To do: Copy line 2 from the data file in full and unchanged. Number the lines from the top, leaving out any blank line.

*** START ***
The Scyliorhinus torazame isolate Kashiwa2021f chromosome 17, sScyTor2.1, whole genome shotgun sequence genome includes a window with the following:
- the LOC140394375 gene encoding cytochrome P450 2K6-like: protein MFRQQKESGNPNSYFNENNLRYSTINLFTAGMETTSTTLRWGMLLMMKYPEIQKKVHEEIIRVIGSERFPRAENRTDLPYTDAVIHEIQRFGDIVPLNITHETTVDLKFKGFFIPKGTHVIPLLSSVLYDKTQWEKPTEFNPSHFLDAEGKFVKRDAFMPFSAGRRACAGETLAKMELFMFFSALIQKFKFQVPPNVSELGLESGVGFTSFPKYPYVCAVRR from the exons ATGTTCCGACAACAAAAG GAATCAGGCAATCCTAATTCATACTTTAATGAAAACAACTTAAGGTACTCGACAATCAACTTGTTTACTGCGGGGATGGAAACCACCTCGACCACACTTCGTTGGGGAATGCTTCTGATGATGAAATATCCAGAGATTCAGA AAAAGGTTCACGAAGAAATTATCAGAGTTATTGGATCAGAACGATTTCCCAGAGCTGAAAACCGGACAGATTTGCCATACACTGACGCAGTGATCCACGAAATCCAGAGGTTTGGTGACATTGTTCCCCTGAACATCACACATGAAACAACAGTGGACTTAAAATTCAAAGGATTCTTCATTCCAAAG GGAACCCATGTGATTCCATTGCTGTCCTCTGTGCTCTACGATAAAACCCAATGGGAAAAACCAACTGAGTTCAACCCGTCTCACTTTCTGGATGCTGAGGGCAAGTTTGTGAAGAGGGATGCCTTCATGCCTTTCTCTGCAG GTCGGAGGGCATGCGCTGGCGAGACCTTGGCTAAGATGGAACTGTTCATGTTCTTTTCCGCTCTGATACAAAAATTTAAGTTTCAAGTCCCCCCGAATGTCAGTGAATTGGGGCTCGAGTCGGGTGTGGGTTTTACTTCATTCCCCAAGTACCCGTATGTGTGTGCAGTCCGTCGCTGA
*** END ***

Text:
- the LOC140394375 gene encoding cytochrome P450 2K6-like: protein MFRQQKESGNPNSYFNENNLRYSTINLFTAGMETTSTTLRWGMLLMMKYPEIQKKVHEEIIRVIGSERFPRAENRTDLPYTDAVIHEIQRFGDIVPLNITHETTVDLKFKGFFIPKGTHVIPLLSSVLYDKTQWEKPTEFNPSHFLDAEGKFVKRDAFMPFSAGRRACAGETLAKMELFMFFSALIQKFKFQVPPNVSELGLESGVGFTSFPKYPYVCAVRR from the exons ATGTTCCGACAACAAAAG GAATCAGGCAATCCTAATTCATACTTTAATGAAAACAACTTAAGGTACTCGACAATCAACTTGTTTACTGCGGGGATGGAAACCACCTCGACCACACTTCGTTGGGGAATGCTTCTGATGATGAAATATCCAGAGATTCAGA AAAAGGTTCACGAAGAAATTATCAGAGTTATTGGATCAGAACGATTTCCCAGAGCTGAAAACCGGACAGATTTGCCATACACTGACGCAGTGATCCACGAAATCCAGAGGTTTGGTGACATTGTTCCCCTGAACATCACACATGAAACAACAGTGGACTTAAAATTCAAAGGATTCTTCATTCCAAAG GGAACCCATGTGATTCCATTGCTGTCCTCTGTGCTCTACGATAAAACCCAATGGGAAAAACCAACTGAGTTCAACCCGTCTCACTTTCTGGATGCTGAGGGCAAGTTTGTGAAGAGGGATGCCTTCATGCCTTTCTCTGCAG GTCGGAGGGCATGCGCTGGCGAGACCTTGGCTAAGATGGAACTGTTCATGTTCTTTTCCGCTCTGATACAAAAATTTAAGTTTCAAGTCCCCCCGAATGTCAGTGAATTGGGGCTCGAGTCGGGTGTGGGTTTTACTTCATTCCCCAAGTACCCGTATGTGTGTGCAGTCCGTCGCTGA